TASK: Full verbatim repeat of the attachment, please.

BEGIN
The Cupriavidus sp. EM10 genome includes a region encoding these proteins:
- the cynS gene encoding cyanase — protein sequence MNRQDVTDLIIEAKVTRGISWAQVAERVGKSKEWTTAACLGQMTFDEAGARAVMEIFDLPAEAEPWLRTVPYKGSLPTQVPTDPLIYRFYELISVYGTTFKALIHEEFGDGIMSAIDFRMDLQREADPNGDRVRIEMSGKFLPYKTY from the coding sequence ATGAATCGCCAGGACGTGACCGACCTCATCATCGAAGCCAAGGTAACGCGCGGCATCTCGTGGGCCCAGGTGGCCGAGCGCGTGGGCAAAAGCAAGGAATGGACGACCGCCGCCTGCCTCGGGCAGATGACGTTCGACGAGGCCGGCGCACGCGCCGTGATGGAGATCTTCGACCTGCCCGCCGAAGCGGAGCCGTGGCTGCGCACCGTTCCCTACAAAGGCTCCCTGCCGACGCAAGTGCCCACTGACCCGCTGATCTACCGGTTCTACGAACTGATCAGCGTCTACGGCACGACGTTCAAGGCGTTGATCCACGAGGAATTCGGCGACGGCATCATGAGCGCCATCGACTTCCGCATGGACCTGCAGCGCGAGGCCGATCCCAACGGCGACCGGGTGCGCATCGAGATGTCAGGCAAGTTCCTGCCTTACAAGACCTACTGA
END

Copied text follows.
The Cupriavidus sp. EM10 genome includes a region encoding these proteins:
- the cynS gene encoding cyanase — protein sequence MNRQDVTDLIIEAKVTRGISWAQVAERVGKSKEWTTAACLGQMTFDEAGARAVMEIFDLPAEAEPWLRTVPYKGSLPTQVPTDPLIYRFYELISVYGTTFKALIHEEFGDGIMSAIDFRMDLQREADPNGDRVRIEMSGKFLPYKTY from the coding sequence ATGAATCGCCAGGACGTGACCGACCTCATCATCGAAGCCAAGGTAACGCGCGGCATCTCGTGGGCCCAGGTGGCCGAGCGCGTGGGCAAAAGCAAGGAATGGACGACCGCCGCCTGCCTCGGGCAGATGACGTTCGACGAGGCCGGCGCACGCGCCGTGATGGAGATCTTCGACCTGCCCGCCGAAGCGGAGCCGTGGCTGCGCACCGTTCCCTACAAAGGCTCCCTGCCGACGCAAGTGCCCACTGACCCGCTGATCTACCGGTTCTACGAACTGATCAGCGTCTACGGCACGACGTTCAAGGCGTTGATCCACGAGGAATTCGGCGACGGCATCATGAGCGCCATCGACTTCCGCATGGACCTGCAGCGCGAGGCCGATCCCAACGGCGACCGGGTGCGCATCGAGATGTCAGGCAAGTTCCTGCCTTACAAGACCTACTGA